Scientists discover new compound in seawater to fight malaria

The discovery of a compound in the deep sea that can kill malaria mosquitoes could help the fight the disease, according to a new study.

The discovery of the compound in a large saltwater lake in the Philippine Sea could have a big impact on malaria in the region, according the study.

Scientists found the compound at the depths of the lake.

The compound was found to be an alpha-lactam glycoprotein, a peptide that acts as an anti-malaria drug, the scientists said.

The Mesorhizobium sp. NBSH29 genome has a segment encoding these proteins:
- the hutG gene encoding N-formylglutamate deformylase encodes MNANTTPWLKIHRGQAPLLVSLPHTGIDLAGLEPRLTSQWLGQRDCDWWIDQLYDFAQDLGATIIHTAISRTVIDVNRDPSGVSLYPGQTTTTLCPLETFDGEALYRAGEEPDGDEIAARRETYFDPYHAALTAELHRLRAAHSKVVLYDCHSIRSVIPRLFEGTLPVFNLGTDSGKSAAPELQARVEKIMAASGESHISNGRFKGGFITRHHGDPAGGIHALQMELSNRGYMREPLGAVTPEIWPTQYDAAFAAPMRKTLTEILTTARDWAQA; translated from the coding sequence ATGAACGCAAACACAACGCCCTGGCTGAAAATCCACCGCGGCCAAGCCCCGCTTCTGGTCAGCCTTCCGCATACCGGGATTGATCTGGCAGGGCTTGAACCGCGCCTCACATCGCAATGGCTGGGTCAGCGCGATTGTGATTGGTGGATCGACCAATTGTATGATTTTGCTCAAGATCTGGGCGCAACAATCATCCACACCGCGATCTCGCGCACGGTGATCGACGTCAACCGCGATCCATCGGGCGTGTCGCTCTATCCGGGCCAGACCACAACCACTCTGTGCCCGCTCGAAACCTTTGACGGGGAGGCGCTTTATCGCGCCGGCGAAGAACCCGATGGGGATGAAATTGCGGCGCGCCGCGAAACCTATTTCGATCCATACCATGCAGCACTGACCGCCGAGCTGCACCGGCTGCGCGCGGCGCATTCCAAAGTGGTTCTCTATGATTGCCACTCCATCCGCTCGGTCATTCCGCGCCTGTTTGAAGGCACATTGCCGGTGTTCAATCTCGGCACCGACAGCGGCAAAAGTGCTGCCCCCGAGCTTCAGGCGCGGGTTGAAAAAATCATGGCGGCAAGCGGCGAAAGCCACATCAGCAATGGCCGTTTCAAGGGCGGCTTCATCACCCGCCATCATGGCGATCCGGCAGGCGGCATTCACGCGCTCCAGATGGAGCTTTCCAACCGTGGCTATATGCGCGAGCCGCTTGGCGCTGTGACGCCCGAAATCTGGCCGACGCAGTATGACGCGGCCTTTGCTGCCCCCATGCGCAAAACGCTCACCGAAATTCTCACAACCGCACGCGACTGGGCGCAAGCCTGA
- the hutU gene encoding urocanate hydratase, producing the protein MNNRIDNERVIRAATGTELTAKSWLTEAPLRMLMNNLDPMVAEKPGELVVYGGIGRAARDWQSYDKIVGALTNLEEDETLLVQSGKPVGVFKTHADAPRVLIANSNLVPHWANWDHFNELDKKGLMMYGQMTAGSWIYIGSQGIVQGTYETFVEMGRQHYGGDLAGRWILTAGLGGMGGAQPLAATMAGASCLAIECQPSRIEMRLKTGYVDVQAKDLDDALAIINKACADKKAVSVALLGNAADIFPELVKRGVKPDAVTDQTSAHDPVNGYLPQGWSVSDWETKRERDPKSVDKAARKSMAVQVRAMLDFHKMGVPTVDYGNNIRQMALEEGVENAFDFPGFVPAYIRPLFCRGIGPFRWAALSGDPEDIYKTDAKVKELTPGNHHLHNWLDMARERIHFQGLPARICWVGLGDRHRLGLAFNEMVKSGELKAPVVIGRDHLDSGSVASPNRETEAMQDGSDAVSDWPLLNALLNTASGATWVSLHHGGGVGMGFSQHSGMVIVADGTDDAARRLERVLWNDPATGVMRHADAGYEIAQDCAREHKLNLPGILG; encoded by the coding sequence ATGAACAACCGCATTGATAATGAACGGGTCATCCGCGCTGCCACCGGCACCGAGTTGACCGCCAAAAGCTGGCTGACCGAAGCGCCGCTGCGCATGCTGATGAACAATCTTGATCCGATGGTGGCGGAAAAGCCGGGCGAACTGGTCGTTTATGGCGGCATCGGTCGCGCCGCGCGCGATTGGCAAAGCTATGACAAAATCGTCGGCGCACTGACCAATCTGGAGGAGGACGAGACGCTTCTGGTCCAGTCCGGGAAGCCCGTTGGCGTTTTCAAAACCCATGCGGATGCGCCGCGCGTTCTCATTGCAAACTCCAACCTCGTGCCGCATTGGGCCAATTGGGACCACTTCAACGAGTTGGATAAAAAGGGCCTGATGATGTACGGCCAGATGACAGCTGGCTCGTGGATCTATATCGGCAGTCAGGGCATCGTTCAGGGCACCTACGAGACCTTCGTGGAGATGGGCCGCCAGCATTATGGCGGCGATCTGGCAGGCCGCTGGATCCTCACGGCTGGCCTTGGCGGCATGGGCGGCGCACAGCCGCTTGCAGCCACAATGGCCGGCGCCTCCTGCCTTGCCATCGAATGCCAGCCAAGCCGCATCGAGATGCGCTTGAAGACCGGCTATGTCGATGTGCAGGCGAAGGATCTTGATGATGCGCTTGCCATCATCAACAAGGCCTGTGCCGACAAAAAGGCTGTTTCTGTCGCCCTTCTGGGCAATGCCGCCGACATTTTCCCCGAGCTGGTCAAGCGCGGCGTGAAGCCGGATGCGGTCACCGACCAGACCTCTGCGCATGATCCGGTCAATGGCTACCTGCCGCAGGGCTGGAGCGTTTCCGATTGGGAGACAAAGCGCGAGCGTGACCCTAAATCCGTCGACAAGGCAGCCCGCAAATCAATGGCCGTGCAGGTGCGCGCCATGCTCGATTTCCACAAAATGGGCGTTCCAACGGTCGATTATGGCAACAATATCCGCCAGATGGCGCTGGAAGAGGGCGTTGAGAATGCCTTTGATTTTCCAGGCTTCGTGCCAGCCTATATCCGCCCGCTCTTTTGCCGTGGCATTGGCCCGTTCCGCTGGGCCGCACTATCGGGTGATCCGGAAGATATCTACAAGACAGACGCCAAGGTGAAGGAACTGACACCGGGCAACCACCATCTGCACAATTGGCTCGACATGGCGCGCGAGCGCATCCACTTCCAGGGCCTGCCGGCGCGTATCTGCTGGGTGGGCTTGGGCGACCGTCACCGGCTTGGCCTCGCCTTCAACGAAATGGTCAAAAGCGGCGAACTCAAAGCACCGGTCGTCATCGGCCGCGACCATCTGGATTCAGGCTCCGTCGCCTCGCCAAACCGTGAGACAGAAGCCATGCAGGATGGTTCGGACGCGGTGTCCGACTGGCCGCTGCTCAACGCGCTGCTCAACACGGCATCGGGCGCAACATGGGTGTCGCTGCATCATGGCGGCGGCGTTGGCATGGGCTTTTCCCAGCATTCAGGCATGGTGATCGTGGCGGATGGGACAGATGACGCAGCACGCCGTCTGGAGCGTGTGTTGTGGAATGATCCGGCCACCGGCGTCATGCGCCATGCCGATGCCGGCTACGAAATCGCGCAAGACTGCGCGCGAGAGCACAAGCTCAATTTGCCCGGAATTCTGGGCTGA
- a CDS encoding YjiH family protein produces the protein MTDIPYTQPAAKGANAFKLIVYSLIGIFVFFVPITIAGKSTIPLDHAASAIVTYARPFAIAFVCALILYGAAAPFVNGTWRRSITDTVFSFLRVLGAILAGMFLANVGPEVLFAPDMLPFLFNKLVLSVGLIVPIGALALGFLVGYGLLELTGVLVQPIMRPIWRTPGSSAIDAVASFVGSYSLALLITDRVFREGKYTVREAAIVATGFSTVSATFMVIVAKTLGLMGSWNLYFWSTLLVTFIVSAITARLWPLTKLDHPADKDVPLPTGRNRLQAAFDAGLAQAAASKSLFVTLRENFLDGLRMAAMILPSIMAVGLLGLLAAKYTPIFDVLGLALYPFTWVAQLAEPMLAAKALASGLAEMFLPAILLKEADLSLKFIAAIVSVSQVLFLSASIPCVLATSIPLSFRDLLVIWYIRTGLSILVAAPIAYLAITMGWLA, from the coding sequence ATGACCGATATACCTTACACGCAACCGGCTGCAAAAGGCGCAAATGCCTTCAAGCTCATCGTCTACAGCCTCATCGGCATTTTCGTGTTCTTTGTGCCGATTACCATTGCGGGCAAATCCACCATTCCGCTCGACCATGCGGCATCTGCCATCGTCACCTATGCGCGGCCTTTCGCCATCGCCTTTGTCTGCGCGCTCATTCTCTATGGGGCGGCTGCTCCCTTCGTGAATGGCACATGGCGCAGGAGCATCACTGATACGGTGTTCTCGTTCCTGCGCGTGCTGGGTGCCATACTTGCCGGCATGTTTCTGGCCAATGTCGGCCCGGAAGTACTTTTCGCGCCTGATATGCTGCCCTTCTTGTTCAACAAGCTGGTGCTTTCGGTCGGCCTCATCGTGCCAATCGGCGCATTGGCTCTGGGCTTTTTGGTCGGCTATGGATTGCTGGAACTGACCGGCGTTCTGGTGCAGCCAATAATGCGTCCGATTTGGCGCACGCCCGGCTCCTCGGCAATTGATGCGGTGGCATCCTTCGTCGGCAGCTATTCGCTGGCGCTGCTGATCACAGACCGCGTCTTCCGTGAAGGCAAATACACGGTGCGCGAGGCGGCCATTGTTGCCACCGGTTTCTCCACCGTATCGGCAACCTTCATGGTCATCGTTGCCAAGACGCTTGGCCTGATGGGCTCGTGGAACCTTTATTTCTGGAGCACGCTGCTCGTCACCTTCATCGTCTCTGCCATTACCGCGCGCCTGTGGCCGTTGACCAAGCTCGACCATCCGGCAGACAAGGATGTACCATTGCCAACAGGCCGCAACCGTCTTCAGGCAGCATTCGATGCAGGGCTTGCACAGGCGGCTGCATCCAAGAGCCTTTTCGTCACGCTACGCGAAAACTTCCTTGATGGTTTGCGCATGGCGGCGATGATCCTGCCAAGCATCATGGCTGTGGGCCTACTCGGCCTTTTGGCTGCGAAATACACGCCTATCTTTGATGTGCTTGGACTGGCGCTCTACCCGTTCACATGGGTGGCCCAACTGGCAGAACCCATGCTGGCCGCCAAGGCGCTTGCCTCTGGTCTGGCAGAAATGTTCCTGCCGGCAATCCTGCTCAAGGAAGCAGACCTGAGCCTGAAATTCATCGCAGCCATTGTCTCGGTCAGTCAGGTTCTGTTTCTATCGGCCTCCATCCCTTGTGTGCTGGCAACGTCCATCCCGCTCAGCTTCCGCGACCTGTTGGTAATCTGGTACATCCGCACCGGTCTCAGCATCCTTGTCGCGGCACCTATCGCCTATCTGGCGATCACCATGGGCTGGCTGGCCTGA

It has the potential to be used as a new treatment to fight the malaria-carrying mosquito.

This compound, which is found in saltwater, is the first compound to show this ability, they said.

Malaria is the world’s second-leading cause of death after heart disease, the authors of the study said.

In addition to killing mosquitoes, the compound may also help treat other types of malaria, including those caused by a bacterial parasite called Co-infection of the Bacterial Lymphoma, which infects and kills most people.

The study was published in the Journal of Biological Chemistry.